I do not take the job emotional support animals do lightly.
Put simply, they are a crucial way to keep many people with psychiatric disabilities from taking their own lives. That is not a trivial job. It is crucial that people in need of ESAs are able to keep them, regardless of where they live. People without disabilities who buy fake ESA registration or certification—just as fake and just as useless as SD registration and certification—are endangering that right, and I find their actions reprehensible. But ESAs are, most emphatically, not comparable to service dogs when it comes to public access. They just cannot meet the behavioral standards required of a service dog in public.
These differences cannot be overstated—especially in the case of psychiatric service dogs and ESAs. Many people use these terms interchangeably, and this does a huge disservice to handlers of psychiatric service dogs. Any handler who identifies their dog as a “psych dog,” for example, is forced to jump through extra hoops during air travel. The Air Carrier Access Act, which dictates the rights of disabled people in air travel, treats psychiatric service dogs the same as untrained ESAs, which, frankly, is unacceptably discriminatory. Those who identify their dogs as psychiatric SDs must provide a letter, less than one year old, written by a mental health professional stating that their dog is necessary because of a disability. Owners of ESAs are required to produce the same letter. Meanwhile, every other kind of service dog handler can go through security and board in the same manner as non-disabled travelers. Is it any wonder handlers are reluctant to “out” their SDs as psych dogs? This is just one added layer of stigma, highly unhelpful to those dealing with a psychiatric disability.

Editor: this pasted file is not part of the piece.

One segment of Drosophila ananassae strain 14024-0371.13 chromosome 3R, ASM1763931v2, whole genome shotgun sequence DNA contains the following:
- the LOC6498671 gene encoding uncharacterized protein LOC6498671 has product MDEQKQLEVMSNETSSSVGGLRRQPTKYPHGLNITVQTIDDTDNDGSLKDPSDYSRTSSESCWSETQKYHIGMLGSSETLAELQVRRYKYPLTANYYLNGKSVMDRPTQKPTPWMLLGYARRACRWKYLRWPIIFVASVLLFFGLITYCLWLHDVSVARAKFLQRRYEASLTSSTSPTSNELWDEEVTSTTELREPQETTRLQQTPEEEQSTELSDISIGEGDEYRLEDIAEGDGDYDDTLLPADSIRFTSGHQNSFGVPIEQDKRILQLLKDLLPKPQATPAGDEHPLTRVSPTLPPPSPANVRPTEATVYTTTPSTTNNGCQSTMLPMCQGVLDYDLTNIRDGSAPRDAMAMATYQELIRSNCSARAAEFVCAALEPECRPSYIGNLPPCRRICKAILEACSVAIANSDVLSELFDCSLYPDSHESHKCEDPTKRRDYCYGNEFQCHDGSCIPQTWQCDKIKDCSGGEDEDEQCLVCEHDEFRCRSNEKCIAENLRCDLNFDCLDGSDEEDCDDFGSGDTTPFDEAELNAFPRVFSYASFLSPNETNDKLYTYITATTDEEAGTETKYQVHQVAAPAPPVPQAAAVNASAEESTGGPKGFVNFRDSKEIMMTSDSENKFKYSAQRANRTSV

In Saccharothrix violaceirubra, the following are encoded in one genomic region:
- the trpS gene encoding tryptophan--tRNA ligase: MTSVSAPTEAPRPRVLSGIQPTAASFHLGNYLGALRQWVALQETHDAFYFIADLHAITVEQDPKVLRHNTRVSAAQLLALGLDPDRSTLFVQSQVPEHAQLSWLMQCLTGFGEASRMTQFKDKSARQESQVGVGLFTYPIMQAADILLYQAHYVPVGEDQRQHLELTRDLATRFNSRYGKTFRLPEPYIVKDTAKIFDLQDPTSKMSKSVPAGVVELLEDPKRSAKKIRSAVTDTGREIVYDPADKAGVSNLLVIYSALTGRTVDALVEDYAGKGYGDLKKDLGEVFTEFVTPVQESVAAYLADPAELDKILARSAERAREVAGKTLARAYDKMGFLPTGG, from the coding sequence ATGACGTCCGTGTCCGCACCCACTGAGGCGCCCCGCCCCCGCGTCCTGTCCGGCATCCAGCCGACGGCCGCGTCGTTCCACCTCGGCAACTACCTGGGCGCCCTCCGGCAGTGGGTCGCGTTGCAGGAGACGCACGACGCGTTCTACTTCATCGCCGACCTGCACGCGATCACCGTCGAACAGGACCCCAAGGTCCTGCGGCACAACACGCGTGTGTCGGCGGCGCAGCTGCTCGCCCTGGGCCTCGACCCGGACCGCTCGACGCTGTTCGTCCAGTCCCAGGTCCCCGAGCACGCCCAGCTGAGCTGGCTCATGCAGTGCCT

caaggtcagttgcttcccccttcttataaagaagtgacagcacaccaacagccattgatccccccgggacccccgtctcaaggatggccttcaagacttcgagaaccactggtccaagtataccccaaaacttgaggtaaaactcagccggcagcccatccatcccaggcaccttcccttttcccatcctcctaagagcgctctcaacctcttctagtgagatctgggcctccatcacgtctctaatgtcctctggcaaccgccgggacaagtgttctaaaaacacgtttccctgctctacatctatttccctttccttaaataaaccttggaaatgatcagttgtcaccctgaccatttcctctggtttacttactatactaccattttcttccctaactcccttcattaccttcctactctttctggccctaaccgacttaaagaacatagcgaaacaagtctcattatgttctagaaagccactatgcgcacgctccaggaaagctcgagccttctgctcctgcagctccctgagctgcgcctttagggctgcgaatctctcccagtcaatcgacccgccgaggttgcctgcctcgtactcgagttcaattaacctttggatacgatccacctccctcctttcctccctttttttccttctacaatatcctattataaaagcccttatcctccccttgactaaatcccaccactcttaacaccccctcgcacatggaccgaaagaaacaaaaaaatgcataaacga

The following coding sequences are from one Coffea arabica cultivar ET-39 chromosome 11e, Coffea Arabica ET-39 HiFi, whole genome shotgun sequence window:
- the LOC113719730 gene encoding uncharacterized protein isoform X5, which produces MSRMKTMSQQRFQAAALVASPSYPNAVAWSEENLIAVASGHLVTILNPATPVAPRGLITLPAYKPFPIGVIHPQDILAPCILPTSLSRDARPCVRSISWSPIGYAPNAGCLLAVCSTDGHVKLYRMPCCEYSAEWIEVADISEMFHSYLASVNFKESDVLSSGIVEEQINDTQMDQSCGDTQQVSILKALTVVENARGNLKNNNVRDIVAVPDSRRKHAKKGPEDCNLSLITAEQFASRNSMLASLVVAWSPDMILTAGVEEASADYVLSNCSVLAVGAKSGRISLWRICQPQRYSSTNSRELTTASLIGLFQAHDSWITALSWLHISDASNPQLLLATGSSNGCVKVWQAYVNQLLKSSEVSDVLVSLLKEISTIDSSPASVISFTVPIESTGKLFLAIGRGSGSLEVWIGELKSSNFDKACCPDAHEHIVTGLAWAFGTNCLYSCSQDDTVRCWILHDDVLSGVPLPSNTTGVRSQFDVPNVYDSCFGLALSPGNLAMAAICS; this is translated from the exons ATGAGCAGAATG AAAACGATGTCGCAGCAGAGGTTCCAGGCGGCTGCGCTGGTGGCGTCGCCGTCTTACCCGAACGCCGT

Psychiatric SDs are just like any other service dogs.
Their handlers are disabled, only that disability is often invisible to the general public. Psychiatric SDs are required to conform to the same high behavioral standards as other SDs, and that includes, most emphatically, doing work or tasks to mitigate the handler’s disability. These tasks can run the gamut, from performing deep pressure therapy to leading a handler to an exit or quiet place to sit when they dissociate. ESAs are not trained to behave in public or to do tasks, and as such, are not even remotely comparable to psychiatric service dogs.
Insisting on the distinctions between service dogs and ESAs is not some nitpicky exercise in semantics. Knowing the difference and enforcing the appropriate regulations regarding each type of animal is crucial to keeping service dog teams, and the public, safe.